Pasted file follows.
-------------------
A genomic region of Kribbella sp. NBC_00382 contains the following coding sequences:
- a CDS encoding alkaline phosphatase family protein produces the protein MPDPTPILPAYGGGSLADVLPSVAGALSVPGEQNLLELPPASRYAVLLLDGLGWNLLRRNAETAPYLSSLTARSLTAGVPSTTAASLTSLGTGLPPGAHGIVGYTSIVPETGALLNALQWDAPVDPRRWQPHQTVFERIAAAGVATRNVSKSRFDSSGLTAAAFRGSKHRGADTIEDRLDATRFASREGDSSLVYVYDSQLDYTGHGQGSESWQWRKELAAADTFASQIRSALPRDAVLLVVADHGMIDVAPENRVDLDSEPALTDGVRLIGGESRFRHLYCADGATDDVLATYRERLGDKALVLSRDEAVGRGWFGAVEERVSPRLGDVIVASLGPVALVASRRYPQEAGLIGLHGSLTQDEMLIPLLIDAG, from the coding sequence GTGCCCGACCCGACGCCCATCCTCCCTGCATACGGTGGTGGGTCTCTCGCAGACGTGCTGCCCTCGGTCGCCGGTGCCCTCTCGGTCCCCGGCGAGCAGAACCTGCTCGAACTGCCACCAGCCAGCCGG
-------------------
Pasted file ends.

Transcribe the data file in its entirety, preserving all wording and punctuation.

A genomic region of Kribbella sp. NBC_00382 contains the following coding sequences:
- a CDS encoding alkaline phosphatase family protein produces the protein MPDPTPILPAYGGGSLADVLPSVAGALSVPGEQNLLELPPASRYAVLLLDGLGWNLLRRNAETAPYLSSLTARSLTAGVPSTTAASLTSLGTGLPPGAHGIVGYTSIVPETGALLNALQWDAPVDPRRWQPHQTVFERIAAAGVATRNVSKSRFDSSGLTAAAFRGSKHRGADTIEDRLDATRFASREGDSSLVYVYDSQLDYTGHGQGSESWQWRKELAAADTFASQIRSALPRDAVLLVVADHGMIDVAPENRVDLDSEPALTDGVRLIGGESRFRHLYCADGATDDVLATYRERLGDKALVLSRDEAVGRGWFGAVEERVSPRLGDVIVASLGPVALVASRRYPQEAGLIGLHGSLTQDEMLIPLLIDAG, from the coding sequence GTGCCCGACCCGACGCCCATCCTCCCTGCATACGGTGGTGGGTCTCTCGCAGACGTGCTGCCCTCGGTCGCCGGTGCCCTCTCGGTCCCCGGCGAGCAGAACCTGCTCGAACTGCCACCAGCCAGCCGG